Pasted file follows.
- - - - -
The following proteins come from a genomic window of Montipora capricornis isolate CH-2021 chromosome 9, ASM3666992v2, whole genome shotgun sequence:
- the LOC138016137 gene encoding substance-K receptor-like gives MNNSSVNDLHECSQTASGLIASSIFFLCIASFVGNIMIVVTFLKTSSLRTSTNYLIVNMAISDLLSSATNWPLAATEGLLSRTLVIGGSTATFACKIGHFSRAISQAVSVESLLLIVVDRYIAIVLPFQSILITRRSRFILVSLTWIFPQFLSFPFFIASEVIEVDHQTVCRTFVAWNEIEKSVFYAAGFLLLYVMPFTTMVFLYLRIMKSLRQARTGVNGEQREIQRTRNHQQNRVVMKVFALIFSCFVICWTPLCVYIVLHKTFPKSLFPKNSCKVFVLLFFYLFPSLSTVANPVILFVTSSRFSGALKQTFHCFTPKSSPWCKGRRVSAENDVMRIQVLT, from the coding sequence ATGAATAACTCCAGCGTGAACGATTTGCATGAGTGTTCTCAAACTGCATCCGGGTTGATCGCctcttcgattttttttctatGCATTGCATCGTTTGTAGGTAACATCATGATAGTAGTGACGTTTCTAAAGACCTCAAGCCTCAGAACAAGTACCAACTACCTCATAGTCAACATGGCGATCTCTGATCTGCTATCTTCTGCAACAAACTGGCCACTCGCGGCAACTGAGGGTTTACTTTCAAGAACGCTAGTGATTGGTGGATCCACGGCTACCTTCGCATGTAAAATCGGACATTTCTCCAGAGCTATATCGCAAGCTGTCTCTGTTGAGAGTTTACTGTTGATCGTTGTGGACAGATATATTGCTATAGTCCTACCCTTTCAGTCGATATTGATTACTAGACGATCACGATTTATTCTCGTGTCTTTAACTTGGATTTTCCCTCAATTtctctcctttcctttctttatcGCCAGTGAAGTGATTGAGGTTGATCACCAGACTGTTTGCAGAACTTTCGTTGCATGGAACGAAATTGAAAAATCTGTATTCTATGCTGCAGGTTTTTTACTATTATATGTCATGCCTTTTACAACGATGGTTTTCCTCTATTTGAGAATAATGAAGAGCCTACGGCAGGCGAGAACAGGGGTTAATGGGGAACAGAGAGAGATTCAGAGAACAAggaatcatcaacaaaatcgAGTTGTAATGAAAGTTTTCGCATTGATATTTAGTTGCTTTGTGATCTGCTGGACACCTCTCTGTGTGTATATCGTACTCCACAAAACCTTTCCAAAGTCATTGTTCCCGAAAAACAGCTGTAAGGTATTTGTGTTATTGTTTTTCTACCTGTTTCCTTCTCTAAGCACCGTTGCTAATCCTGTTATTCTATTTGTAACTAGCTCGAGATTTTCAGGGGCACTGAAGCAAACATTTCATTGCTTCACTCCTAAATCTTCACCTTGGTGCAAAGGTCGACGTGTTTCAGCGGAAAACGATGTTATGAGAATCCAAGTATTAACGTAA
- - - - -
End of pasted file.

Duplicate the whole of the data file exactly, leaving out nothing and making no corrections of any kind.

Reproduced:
The following proteins come from a genomic window of Montipora capricornis isolate CH-2021 chromosome 9, ASM3666992v2, whole genome shotgun sequence:
- the LOC138016137 gene encoding substance-K receptor-like gives MNNSSVNDLHECSQTASGLIASSIFFLCIASFVGNIMIVVTFLKTSSLRTSTNYLIVNMAISDLLSSATNWPLAATEGLLSRTLVIGGSTATFACKIGHFSRAISQAVSVESLLLIVVDRYIAIVLPFQSILITRRSRFILVSLTWIFPQFLSFPFFIASEVIEVDHQTVCRTFVAWNEIEKSVFYAAGFLLLYVMPFTTMVFLYLRIMKSLRQARTGVNGEQREIQRTRNHQQNRVVMKVFALIFSCFVICWTPLCVYIVLHKTFPKSLFPKNSCKVFVLLFFYLFPSLSTVANPVILFVTSSRFSGALKQTFHCFTPKSSPWCKGRRVSAENDVMRIQVLT, from the coding sequence ATGAATAACTCCAGCGTGAACGATTTGCATGAGTGTTCTCAAACTGCATCCGGGTTGATCGCctcttcgattttttttctatGCATTGCATCGTTTGTAGGTAACATCATGATAGTAGTGACGTTTCTAAAGACCTCAAGCCTCAGAACAAGTACCAACTACCTCATAGTCAACATGGCGATCTCTGATCTGCTATCTTCTGCAACAAACTGGCCACTCGCGGCAACTGAGGGTTTACTTTCAAGAACGCTAGTGATTGGTGGATCCACGGCTACCTTCGCATGTAAAATCGGACATTTCTCCAGAGCTATATCGCAAGCTGTCTCTGTTGAGAGTTTACTGTTGATCGTTGTGGACAGATATATTGCTATAGTCCTACCCTTTCAGTCGATATTGATTACTAGACGATCACGATTTATTCTCGTGTCTTTAACTTGGATTTTCCCTCAATTtctctcctttcctttctttatcGCCAGTGAAGTGATTGAGGTTGATCACCAGACTGTTTGCAGAACTTTCGTTGCATGGAACGAAATTGAAAAATCTGTATTCTATGCTGCAGGTTTTTTACTATTATATGTCATGCCTTTTACAACGATGGTTTTCCTCTATTTGAGAATAATGAAGAGCCTACGGCAGGCGAGAACAGGGGTTAATGGGGAACAGAGAGAGATTCAGAGAACAAggaatcatcaacaaaatcgAGTTGTAATGAAAGTTTTCGCATTGATATTTAGTTGCTTTGTGATCTGCTGGACACCTCTCTGTGTGTATATCGTACTCCACAAAACCTTTCCAAAGTCATTGTTCCCGAAAAACAGCTGTAAGGTATTTGTGTTATTGTTTTTCTACCTGTTTCCTTCTCTAAGCACCGTTGCTAATCCTGTTATTCTATTTGTAACTAGCTCGAGATTTTCAGGGGCACTGAAGCAAACATTTCATTGCTTCACTCCTAAATCTTCACCTTGGTGCAAAGGTCGACGTGTTTCAGCGGAAAACGATGTTATGAGAATCCAAGTATTAACGTAA